Yeah, I figure that a using a steel rod would get it out because it wouldn't bend like the brass but I'd be too afraid of damaging the bore with the harder steel.
Link Posted: 7/30/2007 7:14:26 AM EDT

Originally Posted By pseudosuit:

Originally Posted By sleepercaprice1:
How about termites? J/K
Seriously, what about using a piece of 3/16" steel tubing. Take a small triangle file and cut teeth on the end like a handsaw. Wrap the outside of the tube with a couple wraps of electric tape so it doesn't contact the bore and go in from the muzzle. Turn the tube and cut the bunched up dowel away little by little. Every so often take the tube out and dump the sawdust out.
It will take a while, but it will work. I once used this method to remove a squib bullet from a friends .38 pistol.


Yeah, I figure that a using a steel rod would get it out because it wouldn't bend like the brass but I'd be too afraid of damaging the bore with the harder steel.


He does not suggest using a steel rod to hammer out the stuff. He is suggesting you make a special tool. Do not hammer a steel rod into your shit. It will almost certainly slide against the barrel and mess things up.
Link Posted: 7/30/2007 10:17:31 AM EDT

Originally Posted By pseudosuit:

Originally Posted By sleepercaprice1:
How about termites? J/K
Seriously, what about using a piece of 3/16" steel tubing. Take a small triangle file and cut teeth on the end like a handsaw. Wrap the outside of the tube with a couple wraps of electric tape so it doesn't contact the bore and go in from the muzzle. Turn the tube and cut the bunched up dowel away little by little. Every so often take the tube out and dump the sawdust out.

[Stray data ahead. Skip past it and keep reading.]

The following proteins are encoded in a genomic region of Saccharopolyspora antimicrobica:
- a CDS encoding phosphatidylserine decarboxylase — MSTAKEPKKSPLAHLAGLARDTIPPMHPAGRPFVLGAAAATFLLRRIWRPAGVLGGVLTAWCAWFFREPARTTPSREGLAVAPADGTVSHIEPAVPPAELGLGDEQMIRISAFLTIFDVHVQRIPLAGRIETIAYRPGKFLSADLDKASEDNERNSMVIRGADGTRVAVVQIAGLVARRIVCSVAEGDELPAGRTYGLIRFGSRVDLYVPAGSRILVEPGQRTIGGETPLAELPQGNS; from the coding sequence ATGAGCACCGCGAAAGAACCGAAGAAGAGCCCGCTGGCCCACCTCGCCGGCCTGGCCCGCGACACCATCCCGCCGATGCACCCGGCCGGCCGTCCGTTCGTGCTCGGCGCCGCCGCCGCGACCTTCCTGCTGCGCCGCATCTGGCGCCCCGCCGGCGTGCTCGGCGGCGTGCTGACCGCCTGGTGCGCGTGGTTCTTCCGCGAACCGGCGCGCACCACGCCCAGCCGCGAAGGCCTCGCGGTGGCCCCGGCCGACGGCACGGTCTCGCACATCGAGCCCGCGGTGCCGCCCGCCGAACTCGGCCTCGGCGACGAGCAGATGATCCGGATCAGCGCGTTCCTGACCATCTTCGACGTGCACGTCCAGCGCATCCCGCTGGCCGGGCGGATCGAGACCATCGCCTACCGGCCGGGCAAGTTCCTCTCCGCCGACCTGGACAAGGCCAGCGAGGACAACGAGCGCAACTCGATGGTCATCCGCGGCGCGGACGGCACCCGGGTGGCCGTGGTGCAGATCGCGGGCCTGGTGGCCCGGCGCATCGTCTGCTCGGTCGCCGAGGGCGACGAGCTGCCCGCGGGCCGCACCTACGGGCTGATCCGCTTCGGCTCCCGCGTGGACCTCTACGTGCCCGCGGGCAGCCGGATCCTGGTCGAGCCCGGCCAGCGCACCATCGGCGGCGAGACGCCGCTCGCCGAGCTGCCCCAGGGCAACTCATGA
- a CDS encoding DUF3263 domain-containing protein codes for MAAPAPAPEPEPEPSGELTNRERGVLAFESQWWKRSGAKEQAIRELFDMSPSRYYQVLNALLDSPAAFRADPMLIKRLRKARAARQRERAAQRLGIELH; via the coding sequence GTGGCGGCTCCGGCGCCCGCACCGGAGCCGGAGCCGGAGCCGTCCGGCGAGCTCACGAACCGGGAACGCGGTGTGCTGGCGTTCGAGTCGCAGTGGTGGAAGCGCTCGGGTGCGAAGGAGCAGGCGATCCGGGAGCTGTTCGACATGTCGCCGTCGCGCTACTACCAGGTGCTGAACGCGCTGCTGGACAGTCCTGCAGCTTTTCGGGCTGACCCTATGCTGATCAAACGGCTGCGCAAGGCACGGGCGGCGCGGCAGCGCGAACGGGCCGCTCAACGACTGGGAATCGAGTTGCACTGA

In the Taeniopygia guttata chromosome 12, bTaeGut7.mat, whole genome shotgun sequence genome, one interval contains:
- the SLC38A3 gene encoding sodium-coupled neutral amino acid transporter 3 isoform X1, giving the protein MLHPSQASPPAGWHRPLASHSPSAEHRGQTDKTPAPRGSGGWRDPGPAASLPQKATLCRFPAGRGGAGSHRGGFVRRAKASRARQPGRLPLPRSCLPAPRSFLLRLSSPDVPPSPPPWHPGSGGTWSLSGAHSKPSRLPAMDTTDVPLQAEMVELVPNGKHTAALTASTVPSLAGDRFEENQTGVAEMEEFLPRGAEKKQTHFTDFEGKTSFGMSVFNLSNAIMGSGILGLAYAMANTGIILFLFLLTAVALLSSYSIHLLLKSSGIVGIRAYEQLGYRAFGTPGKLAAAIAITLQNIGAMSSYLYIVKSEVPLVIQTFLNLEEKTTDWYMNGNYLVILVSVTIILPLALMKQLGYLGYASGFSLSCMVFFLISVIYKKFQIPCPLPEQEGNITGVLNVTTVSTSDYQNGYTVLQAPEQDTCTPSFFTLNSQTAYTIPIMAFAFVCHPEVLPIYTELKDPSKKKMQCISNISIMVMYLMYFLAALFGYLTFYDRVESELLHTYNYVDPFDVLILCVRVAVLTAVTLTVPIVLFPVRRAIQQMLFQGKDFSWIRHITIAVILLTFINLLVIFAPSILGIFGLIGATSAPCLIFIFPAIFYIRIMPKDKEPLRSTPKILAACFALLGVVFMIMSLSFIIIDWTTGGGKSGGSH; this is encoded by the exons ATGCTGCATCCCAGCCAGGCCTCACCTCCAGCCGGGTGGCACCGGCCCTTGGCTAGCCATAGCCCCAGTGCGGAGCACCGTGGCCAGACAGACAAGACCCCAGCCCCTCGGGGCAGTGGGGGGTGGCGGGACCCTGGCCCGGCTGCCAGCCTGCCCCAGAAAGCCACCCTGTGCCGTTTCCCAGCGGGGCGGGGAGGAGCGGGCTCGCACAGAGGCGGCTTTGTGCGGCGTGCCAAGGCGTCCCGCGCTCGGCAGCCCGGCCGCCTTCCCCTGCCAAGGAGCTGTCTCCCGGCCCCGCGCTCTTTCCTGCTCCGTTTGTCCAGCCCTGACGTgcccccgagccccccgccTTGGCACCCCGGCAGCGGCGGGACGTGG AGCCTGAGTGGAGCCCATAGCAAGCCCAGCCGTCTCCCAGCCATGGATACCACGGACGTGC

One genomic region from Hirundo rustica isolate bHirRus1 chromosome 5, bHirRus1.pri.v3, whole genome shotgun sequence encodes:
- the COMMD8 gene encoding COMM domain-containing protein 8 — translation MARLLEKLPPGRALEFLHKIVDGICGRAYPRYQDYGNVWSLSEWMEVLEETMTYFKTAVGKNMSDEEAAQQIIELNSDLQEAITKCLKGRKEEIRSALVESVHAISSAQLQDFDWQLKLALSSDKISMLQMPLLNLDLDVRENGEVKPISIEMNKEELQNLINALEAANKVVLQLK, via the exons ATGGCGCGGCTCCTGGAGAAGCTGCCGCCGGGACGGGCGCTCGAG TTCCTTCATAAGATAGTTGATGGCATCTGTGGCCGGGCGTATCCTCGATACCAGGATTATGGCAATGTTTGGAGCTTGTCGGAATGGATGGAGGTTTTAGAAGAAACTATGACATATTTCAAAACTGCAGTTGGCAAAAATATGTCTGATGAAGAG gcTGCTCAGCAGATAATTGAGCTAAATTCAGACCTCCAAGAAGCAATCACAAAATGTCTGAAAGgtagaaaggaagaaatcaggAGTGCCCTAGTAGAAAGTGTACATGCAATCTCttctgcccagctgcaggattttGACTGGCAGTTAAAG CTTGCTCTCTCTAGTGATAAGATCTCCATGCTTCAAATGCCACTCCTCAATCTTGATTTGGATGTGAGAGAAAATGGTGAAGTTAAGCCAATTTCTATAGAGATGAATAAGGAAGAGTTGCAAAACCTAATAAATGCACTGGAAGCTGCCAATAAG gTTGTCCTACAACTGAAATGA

It will take a while, but it will work. I once used this method to remove a squib bullet from a friends .38 pistol.


Yeah, I figure that a using a steel rod would get it out because it wouldn't bend like the brass but I'd be too afraid of damaging the bore with the harder steel.


Read what I wrote again. I'm basically telling you to make a hole saw and cut the dowel rod out.
Link Posted: 7/30/2007 12:29:31 PM EDT
I got one stuck after I got an Otis kit as well. Do not use the multi patches as you found out they are too big. I use cheap .22 square patches and poke a hole in the center and then use the Otis technique. There is nothing wrong with using the flex rod or the kit, Otis just needs to state not to use the multi cal. patch in a small bore. Good luck.
Link Posted: 7/30/2007 3:30:27 PM EDT
I had this happen a while ago. It was all while following thier "innovative" cleaning technique that I got a patch stuck in a really bad way. Somewhere along the way the patch unraveled. The patch was covered in solvent so I didn't want to leave it in there too long. I tried everything from poking it with a rod (making it worse) to trying to burn it out (fire is my solution to everything!) Anywho, I took it to the gun smith and had them blast it out with compressed air and it came out instantly. So silly but so simpleLesson learned: I still use the kit, I just don't use thier technique unless it's on small bores, and only with the tiny patches.
Link Posted: 7/30/2007 4:41:11 PM EDT
Well I took the fsb off and can see the blockage through the gas port but can't do anything about it. I poked it a bit with a punch and tried using the brass rod again and nothing. I think it's time to take it to my smith and let him give it a go.